The proposals also include upgrading the city's century-old pipes, developing an alternative water supply for firefighting with reclaimed water and seawater, and fortifying the dozens of aqueducts that cross the San Andreas Fault, including an old city water tunnel built of wood.

The mayor also proposed fortifying the communications system by strengthening cellular phone towers, forging an agreement between cell and Internet providers to share service and bandwidth during an earthquake, and working with utilities to protect power lines that cross the fault.

Money for the water and communications projects would come from a combination of public and private sources, much of it left to be determined, the mayor said.

Los Angeles Mayor Garcetti vows to cut water use by 20 percent over drought

The mayor of Los Angeles aims to reduce local water use by 20 percent over the next three years to address a record drought through a mix of voluntary measures for residents and mandatory restrictions for city departments, the city said on Tuesday.

Mayor Eric Garcetti, in an executive order, asked residents in the city of 3.9 million people to limit watering their lawn to twice a week and ordered city departments to reduce watering of municipal lawns.

Garcetti warned that if those and other measures do not meet his goal of cutting the city's water use by 20 percent by 2017, Los Angeles could impose mandatory cutbacks on residents that would include limits on car washing.

The move comes 10 months after California Governor Jerry Brown declared a state of emergency due to a multi-year drought and called for voluntary water use cutbacks of 20 percent.

“Southern California in general has done a remarkable job over these last 20 years of being able to grow substantially without using more water,” said Felicia Marcus, chair of the State Water Resources Control Board. “Now this mayor is choosing to take it to the next level, which is a great thing to see.”

Already, California officials have announced that water consumption in the state was 11.5 percent lower in August than for the same month the year before.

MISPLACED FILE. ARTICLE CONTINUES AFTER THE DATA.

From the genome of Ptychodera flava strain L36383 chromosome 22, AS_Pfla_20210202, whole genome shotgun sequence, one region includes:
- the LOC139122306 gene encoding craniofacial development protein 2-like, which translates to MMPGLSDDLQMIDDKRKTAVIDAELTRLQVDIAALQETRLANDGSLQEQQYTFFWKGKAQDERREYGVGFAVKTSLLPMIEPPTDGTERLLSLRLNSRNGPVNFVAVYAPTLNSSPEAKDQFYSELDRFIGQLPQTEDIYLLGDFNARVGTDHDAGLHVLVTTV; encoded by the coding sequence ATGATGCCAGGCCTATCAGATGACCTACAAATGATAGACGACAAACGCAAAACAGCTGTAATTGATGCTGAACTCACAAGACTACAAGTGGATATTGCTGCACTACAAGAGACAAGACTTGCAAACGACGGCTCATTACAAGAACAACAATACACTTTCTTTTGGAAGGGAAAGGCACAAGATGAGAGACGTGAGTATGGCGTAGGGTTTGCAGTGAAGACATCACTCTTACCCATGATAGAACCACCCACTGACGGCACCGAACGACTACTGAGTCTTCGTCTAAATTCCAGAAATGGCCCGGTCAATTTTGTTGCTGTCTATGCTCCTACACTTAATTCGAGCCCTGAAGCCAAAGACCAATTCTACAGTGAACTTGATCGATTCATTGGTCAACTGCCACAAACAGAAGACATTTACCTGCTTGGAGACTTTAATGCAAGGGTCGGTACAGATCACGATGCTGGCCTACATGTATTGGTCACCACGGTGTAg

The drought is expected to cost the state an estimated $2.2 billion this year, along with a loss of more than 17,000 jobs, as farmers are forced to leave fallow some valuable cropland, a report by University of California in Davis scientists found in July.

The city has long offered cash incentives to residents who replace lawns with plants that use less water and other types of landscaping, and Garcetti on Tuesday increased that incentive slightly to $3.75 per square foot (about $40 per sq meter).

He also ordered the city's Department of Water and Power to cut its purchase of water imported from other regions by 50 percent by 2024.

“Our relationship with water must evolve. We cannot afford the water policies of the past,” Garcetti said in a statement.

Reporting by Alex Dobuzinskis; Editing by Sandra Maler

Moving and shaking: Doc Rivers, Mayor Eric Garcetti and the ADL

“The city rests on a foundation of public safety,” Los Angeles Mayor Eric Garcetti said at the fourth annual Homeland Security Advisory Council (HSAC) Los Angeles dinner honoring both the mayor and businessman Mitch Julis on Oct. 2 at the Beverly Wilshire Hotel.  

HSAC is a non-partisan, voluntary coalition of high-level business, government, academic and law-enforcement leaders dedicated to improving the response capabilities of the greater Los Angeles region through public-private partnership. The group looks for innovative ways to improve communication, response and resilience in the face of natural disaster, terror attacks or other emergencies.

HSAC board member Lawrence Bond; Mitch Julis, co-founder of Canyon Partners and recipient of Chairman’s Award; UC President Janet  Napolitano; Bobby Shriver; HSAC Chair Peter Lowy; Josh Friedman, co-founder of Canyon Partners.

“It’s not a question of if, but of when,” said former Secretary of Homeland Security Janet Napolitano, the evening’s keynote speaker. Napolitano, who is currently president of the University of California, urged people to develop plans to “prepare, react and repair” in the face of emergencies.